In an even more preferred embodiment wherein the metathesis reactants in the first reaction zone are methyl 9-octadecenoate and 1-decene, distillation of the metathesis product stream in a first distillation column produces a top stream comprising the desired product methyl 9-decenoate and the unreacted 1-decene, and a bottoms stream comprising methyl 9-octadecenoate, 9-octadecene, and if any, dimethyl 9-octadecen-1,18-dioate. The first distillation column can be suitably operated at a bottoms temperature greater than about 150° C. (423K) and less than about 252° C. (525K) and at a head pressure greater than about 0.13 KPa and less than about 6.6 kPa. The top stream is introduced into a second column and distilled to recover the product stream of methyl 9-decenoate and a first output 1-decene stream, the latter of which at least in part is recycled back to the first reaction zone. The second distillation column can be suitably operated at a temperature greater than about 75° C. (348K) and less than about 177° C. (450K) and at a head pressure greater than about 0.13 kPa and less than about 6.6 kPa. The bottoms stream from the first column is introduced into a third distillation column to recover an unconverted methyl oleate stream, a 9-octadecene stream, and if any, a dimethyl 9-octadecen-1,18-dioate stream. The third distillation column can be suitably operated at a temperature greater than about 150° C. (423K) and less than about 252° C. (525K) and at a pressure greater than about 0.13 kPa and less than about 6.6 kPa. Both unconverted methyl oleate and a portion of the dimethyl 9-octadecen-1,18-dioate stream, if any, may be recycled to the first metathesis reactor of step (a). The amounts of recycle will depend upon the stoichiometry of the reaction scheme.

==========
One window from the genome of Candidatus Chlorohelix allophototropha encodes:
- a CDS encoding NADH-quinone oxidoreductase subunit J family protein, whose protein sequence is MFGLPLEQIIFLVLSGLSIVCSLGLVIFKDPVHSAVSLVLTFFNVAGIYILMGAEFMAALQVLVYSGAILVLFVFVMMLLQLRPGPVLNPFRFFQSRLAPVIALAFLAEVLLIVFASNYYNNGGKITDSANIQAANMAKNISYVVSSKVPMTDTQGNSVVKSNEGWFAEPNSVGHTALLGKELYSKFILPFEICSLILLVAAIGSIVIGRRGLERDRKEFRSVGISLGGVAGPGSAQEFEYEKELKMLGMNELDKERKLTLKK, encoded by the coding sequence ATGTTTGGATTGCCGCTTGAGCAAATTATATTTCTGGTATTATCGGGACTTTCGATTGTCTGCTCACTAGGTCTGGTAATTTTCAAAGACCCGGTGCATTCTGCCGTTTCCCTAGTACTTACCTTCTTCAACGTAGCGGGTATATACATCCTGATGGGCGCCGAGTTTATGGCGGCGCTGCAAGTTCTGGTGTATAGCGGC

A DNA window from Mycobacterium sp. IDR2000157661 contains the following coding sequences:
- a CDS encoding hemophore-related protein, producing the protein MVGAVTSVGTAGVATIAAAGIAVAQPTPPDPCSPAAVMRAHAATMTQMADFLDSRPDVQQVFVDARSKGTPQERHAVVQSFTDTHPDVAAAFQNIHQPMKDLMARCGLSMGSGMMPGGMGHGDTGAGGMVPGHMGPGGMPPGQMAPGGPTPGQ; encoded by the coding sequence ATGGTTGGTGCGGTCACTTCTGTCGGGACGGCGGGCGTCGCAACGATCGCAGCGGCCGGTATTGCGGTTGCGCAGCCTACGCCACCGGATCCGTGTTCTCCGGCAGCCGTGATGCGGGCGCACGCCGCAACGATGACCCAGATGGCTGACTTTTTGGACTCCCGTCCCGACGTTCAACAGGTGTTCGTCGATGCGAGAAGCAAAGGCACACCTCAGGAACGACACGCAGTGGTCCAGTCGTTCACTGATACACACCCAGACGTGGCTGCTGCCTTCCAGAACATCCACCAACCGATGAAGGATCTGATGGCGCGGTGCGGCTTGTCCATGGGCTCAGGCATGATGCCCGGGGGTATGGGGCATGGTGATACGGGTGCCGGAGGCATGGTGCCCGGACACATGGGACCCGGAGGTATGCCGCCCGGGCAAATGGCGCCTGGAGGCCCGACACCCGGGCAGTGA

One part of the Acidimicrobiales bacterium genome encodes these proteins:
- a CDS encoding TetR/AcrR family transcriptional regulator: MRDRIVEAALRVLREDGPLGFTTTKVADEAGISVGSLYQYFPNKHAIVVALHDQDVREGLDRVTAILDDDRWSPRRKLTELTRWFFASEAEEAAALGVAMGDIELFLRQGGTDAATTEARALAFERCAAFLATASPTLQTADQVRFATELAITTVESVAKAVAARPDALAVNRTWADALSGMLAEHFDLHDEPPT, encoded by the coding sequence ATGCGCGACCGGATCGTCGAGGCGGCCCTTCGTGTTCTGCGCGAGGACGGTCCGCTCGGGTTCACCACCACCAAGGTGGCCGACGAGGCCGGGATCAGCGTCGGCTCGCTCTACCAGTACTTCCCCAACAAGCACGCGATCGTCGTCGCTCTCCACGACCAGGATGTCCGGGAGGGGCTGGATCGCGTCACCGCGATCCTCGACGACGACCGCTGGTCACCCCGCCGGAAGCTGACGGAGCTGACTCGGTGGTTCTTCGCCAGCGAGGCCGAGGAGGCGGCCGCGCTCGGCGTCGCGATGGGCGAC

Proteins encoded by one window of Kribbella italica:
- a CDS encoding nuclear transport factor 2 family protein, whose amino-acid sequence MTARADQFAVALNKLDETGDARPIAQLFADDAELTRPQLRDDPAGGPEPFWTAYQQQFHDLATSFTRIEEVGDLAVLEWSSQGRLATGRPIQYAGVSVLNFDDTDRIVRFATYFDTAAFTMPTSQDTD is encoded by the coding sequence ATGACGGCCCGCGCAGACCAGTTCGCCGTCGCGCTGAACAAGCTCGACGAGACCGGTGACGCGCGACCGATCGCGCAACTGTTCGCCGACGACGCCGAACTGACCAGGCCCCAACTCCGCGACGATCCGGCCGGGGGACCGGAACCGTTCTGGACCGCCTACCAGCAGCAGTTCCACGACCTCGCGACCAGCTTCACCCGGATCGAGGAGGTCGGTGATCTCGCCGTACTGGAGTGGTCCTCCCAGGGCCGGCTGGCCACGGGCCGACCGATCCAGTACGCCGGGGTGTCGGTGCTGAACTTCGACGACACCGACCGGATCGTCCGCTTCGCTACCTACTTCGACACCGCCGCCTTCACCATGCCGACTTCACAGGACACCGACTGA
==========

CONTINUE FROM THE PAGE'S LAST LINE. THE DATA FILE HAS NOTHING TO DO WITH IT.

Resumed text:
In the third step of this process invention, the unfunctionalized internal olefin, preferably comprising 9-octadecene, is introduced with an ethylene feed into a second metathesis reaction zone wherein the aforementioned olefin reactants are contacted with a second metathesis catalyst under reaction conditions sufficient to generate as a product α-olefinic monomer having three or more carbon atoms, preferably, 1-decene. The catalyst and process conditions suitable for the second metathesis step are similar to those used in the prior art for olefin disproportionation or ethenolysis, as described, for example, in U.S. Pat. No. 3,647,906 and U.S. Pat. No. 3,261,879 (Philips triolefin process), incorporated herein by reference. Reference is also made to a more recent process, namely ABB Lummus Global Olefin Conversion Technology (OCT), known to those of skill in the art, as disclosed in European Chemical News, Week of Mar. 25-31, 2002, pp. 20-21.